Use Twitter to Find an Agent/Publisher with Pitch Madness #PitMad

HUMPDAYLOWRES

TODAY’S DATE: MARCH 4, 2015
TODAY’S TOPIC: #PitMad

Q: What day is it?

A: It’s Wednesday. Hump Day. Great day for talking books. The people who write them, the people who read them, and everyone in between.

Today, I’m talking #PitMad.

#PitMad on Twitter helps authors find agents/publishers. Sounds cool? I think so. First step? Mark your calendar.

2015 quarterly schedule of #PitMad events (8am-8pm EST):

March 11, 2015 (Wednesday) – HEY! That’s next week.*
June 4, 2015 (Thursday)
September 10, 2015 (Thursday)
December 4, 2015 (Friday)

* Hhmm. Think I might write a blog post about it? You betcha!

Wait. What? Slow down. What’s #PitMad?

#PitMad is a Twitter party, held four times per year. During the #PitMad Twitter party, authors pitch completed manuscripts to agents and publishers for twelve hours (8am to 8pm EST/New York).

Think you might like to participate? Here’s some tips:

    • Remember, tweets are never more than 140-characters in length and you don’t want to “spam” the agents/publishers. One bad apple spamming a #PitMad event could jeopardize future events for the rest of us. Proceed with caution using your best etiquette. A good rule of thumb is posting no more than two tweets per hour during the event. That’s 24 total tweets you’ll want to prepare.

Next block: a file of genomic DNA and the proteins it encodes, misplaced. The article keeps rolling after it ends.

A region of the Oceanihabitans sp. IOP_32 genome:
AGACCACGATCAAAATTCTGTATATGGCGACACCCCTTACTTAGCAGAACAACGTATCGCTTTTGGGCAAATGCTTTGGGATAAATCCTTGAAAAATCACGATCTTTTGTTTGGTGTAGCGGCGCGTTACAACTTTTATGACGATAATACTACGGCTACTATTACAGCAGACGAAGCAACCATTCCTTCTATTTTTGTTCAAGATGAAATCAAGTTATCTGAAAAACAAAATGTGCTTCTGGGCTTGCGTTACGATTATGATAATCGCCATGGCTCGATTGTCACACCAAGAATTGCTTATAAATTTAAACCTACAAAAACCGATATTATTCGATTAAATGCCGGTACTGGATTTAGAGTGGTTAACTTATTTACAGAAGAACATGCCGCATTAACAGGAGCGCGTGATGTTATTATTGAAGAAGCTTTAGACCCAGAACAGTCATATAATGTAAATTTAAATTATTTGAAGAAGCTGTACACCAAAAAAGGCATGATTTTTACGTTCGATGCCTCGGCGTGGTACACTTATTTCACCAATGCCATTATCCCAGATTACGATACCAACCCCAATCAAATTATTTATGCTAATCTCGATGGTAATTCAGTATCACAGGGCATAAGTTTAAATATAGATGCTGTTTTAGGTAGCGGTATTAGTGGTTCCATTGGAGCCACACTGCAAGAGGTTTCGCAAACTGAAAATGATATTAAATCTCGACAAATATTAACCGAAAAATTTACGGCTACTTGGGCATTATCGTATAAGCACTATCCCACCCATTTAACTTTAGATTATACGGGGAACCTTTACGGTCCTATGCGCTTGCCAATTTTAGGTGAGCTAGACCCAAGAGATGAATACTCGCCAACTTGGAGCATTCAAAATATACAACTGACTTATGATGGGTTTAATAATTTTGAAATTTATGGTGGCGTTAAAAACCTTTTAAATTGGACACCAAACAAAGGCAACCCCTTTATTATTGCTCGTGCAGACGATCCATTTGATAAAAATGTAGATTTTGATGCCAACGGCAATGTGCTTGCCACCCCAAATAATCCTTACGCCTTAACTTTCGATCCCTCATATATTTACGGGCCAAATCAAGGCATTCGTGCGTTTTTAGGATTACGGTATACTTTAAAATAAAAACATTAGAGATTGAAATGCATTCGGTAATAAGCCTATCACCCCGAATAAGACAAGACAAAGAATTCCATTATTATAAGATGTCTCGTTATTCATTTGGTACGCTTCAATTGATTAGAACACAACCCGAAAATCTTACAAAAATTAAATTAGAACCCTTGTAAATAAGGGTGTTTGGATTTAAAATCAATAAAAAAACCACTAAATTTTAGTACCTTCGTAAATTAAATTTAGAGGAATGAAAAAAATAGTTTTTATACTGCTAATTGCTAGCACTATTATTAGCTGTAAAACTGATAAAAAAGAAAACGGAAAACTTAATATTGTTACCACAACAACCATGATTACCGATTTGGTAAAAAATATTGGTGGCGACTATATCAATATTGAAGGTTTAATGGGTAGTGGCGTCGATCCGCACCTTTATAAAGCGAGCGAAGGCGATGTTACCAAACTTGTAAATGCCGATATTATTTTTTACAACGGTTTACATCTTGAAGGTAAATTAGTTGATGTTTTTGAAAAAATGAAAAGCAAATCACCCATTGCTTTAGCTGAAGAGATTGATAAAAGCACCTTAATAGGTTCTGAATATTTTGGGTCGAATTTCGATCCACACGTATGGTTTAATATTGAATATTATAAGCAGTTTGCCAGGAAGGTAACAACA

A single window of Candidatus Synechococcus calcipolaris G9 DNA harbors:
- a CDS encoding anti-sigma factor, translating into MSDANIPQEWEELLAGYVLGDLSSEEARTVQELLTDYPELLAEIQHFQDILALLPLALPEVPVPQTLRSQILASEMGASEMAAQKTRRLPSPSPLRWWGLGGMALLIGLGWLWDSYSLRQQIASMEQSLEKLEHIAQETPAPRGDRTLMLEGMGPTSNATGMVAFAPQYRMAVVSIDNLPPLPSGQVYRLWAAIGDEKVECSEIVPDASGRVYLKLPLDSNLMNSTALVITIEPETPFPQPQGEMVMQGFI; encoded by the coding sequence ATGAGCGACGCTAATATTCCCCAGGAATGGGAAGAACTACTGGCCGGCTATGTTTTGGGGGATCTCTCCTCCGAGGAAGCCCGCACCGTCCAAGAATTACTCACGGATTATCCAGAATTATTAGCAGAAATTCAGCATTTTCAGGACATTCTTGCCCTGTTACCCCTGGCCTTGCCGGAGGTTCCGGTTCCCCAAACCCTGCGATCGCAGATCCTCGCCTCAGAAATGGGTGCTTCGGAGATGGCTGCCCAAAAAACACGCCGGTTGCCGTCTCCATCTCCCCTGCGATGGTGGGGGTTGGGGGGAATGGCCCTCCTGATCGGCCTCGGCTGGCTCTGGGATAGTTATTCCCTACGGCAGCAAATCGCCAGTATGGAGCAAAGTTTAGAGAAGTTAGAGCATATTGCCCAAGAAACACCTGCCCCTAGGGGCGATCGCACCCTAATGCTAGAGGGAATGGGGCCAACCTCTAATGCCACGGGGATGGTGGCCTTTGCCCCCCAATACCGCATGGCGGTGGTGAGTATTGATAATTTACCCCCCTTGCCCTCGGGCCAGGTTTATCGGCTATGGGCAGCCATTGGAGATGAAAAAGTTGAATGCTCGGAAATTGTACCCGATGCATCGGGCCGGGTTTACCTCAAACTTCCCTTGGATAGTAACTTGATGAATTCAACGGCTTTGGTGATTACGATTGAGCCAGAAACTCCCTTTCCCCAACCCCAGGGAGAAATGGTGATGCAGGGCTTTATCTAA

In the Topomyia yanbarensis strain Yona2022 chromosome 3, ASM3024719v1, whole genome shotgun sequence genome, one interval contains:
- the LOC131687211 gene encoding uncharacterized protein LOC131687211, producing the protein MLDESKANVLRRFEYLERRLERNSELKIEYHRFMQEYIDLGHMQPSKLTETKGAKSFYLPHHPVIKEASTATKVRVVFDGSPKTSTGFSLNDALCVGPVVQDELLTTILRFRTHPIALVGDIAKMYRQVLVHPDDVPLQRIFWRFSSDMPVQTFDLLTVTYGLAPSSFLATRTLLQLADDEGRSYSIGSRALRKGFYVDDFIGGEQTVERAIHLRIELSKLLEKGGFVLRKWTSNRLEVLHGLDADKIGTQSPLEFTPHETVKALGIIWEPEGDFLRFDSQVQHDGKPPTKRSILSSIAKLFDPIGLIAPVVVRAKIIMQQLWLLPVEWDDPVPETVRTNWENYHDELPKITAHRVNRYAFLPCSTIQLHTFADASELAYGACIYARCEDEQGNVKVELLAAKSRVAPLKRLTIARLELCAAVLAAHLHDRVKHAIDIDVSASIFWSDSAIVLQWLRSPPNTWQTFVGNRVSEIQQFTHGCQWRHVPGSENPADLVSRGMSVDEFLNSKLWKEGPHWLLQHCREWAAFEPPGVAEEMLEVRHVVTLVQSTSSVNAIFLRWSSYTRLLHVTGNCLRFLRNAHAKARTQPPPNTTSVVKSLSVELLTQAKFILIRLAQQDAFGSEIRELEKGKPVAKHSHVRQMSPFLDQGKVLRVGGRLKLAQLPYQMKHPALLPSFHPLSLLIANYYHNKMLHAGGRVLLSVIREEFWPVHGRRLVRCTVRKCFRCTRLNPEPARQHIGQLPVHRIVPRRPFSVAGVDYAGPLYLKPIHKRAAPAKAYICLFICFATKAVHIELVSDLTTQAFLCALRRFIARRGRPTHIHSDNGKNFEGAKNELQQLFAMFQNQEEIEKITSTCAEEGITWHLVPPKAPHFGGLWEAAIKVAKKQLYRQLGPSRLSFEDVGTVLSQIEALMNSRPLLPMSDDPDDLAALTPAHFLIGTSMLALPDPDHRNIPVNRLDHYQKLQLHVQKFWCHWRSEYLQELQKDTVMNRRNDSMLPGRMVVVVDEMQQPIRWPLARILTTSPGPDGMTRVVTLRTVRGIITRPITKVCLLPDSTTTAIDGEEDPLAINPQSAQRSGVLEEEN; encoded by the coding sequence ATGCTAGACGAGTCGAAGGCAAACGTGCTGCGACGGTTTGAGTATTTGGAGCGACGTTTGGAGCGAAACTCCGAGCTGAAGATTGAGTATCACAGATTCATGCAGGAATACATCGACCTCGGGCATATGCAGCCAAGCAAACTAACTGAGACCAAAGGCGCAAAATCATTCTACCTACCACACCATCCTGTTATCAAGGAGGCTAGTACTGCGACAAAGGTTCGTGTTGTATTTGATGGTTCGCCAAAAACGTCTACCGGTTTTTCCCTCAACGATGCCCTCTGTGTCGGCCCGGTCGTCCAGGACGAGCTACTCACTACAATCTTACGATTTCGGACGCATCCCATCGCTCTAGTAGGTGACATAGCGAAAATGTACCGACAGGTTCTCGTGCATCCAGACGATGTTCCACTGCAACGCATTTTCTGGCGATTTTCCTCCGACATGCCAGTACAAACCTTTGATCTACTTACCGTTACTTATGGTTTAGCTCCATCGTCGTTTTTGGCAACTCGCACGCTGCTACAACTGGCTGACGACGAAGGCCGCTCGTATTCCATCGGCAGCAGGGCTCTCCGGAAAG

• Tweets must use the hashtag #PitMad and the appropriate genre hashtag for that manuscript (see list below). Don’t skip using either the #PitMad or the genre hashtag. Using them helps agents and publishers sort the entries and you don’t want your tweet to be missed.
    • If an agent/publisher wants to see more of your work, they’ll favorite your tweet. This signals you to follow-up with them with a formal query as soon as you can, following the submission guidelines they either tweet out, or have posted on their website. When you send them your official query, include “PitMad Request: TITLE” in the subject line of your email.
    • Don’t engage with the agents/publishers on Twitter unless they tweet you first.
    • You can RT your friends’ tweets to show your support (don’t get to spammy) but don’t favorite your friends’ tweets. The “favorite” option is reserved for agents/publishers to signal their interest.
    • Busy that day?Preschedule your tweets usingTweetdeck,Hootsuite, or Buffer, etc.

Always use #PitMad and one of these genre hashtags:
#YA = Young Adult